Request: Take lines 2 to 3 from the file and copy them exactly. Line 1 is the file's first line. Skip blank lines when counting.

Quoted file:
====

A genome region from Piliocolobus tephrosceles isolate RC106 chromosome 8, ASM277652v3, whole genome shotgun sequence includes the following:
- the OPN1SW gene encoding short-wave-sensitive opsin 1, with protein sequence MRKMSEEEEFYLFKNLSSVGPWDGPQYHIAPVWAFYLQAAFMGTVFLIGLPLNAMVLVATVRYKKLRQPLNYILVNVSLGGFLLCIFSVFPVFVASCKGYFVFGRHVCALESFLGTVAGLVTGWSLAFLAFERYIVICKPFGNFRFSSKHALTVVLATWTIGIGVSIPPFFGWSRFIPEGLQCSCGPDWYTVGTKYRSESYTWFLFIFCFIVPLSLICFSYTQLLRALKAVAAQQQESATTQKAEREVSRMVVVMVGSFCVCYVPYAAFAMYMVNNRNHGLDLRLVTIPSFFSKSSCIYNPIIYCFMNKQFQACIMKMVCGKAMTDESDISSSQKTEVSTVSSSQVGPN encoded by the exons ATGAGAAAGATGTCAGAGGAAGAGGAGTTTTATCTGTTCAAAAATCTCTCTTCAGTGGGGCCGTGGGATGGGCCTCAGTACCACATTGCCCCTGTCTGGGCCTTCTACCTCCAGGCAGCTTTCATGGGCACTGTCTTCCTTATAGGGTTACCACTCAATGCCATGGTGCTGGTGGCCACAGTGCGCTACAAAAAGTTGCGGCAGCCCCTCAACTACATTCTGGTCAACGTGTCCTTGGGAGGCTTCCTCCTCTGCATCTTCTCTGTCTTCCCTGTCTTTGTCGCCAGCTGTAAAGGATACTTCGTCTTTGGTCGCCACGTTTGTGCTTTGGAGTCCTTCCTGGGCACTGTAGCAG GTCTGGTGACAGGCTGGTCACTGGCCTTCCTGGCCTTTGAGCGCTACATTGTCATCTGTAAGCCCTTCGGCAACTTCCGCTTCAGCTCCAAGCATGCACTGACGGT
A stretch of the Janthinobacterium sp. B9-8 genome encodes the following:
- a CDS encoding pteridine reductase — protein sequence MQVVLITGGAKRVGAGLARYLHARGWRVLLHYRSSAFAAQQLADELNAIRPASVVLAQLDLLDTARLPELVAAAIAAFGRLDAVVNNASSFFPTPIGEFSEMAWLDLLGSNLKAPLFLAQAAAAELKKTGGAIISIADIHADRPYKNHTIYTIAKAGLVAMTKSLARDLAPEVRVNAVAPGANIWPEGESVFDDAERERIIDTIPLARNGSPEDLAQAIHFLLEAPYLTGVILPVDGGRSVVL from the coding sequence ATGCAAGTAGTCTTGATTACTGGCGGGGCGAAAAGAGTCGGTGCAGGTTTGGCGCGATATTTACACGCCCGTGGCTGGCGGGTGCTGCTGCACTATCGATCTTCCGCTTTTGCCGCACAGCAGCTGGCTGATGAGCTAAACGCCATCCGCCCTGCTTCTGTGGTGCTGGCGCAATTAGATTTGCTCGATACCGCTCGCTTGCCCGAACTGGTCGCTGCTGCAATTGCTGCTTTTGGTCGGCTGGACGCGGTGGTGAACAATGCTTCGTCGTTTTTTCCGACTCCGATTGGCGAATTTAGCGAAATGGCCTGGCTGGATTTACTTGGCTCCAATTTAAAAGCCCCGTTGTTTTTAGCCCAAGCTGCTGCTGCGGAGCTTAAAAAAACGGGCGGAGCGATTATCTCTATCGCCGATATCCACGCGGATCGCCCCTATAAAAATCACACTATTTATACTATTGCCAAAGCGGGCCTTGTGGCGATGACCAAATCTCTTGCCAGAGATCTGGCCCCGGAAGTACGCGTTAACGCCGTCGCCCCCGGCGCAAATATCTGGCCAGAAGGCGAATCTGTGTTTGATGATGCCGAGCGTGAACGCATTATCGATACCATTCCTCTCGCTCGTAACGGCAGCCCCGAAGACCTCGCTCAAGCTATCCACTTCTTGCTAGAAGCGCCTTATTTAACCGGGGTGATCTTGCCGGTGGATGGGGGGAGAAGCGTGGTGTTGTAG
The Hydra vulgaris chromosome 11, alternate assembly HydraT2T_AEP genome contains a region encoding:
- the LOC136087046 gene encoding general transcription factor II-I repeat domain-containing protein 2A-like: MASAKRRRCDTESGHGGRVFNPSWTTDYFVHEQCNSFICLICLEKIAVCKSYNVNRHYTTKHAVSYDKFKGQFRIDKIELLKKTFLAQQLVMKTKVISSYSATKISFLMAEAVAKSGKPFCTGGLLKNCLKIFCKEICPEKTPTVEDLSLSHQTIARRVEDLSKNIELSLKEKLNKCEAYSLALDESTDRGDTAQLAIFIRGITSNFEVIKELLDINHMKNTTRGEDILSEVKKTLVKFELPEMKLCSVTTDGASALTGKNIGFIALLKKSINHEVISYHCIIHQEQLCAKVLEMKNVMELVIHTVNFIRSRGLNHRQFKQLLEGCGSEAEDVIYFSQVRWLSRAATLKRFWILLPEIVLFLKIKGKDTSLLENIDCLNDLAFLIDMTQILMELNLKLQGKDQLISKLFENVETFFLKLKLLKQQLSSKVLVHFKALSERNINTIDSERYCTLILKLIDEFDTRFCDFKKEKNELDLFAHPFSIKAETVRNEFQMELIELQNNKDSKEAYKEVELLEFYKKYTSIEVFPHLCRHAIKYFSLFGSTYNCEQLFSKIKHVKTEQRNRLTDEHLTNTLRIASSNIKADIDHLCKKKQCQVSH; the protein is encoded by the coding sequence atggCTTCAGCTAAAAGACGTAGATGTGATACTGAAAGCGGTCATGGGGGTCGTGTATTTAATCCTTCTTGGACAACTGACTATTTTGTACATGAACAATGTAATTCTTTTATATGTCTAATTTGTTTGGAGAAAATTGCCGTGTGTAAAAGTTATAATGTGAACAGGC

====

- the OPN1SW gene encoding short-wave-sensitive opsin 1, with protein sequence MRKMSEEEEFYLFKNLSSVGPWDGPQYHIAPVWAFYLQAAFMGTVFLIGLPLNAMVLVATVRYKKLRQPLNYILVNVSLGGFLLCIFSVFPVFVASCKGYFVFGRHVCALESFLGTVAGLVTGWSLAFLAFERYIVICKPFGNFRFSSKHALTVVLATWTIGIGVSIPPFFGWSRFIPEGLQCSCGPDWYTVGTKYRSESYTWFLFIFCFIVPLSLICFSYTQLLRALKAVAAQQQESATTQKAEREVSRMVVVMVGSFCVCYVPYAAFAMYMVNNRNHGLDLRLVTIPSFFSKSSCIYNPIIYCFMNKQFQACIMKMVCGKAMTDESDISSSQKTEVSTVSSSQVGPN encoded by the exons ATGAGAAAGATGTCAGAGGAAGAGGAGTTTTATCTGTTCAAAAATCTCTCTTCAGTGGGGCCGTGGGATGGGCCTCAGTACCACATTGCCCCTGTCTGGGCCTTCTACCTCCAGGCAGCTTTCATGGGCACTGTCTTCCTTATAGGGTTACCACTCAATGCCATGGTGCTGGTGGCCACAGTGCGCTACAAAAAGTTGCGGCAGCCCCTCAACTACATTCTGGTCAACGTGTCCTTGGGAGGCTTCCTCCTCTGCATCTTCTCTGTCTTCCCTGTCTTTGTCGCCAGCTGTAAAGGATACTTCGTCTTTGGTCGCCACGTTTGTGCTTTGGAGTCCTTCCTGGGCACTGTAGCAG GTCTGGTGACAGGCTGGTCACTGGCCTTCCTGGCCTTTGAGCGCTACATTGTCATCTGTAAGCCCTTCGGCAACTTCCGCTTCAGCTCCAAGCATGCACTGACGGT
A stretch of the Janthinobacterium sp. B9-8 genome encodes the following: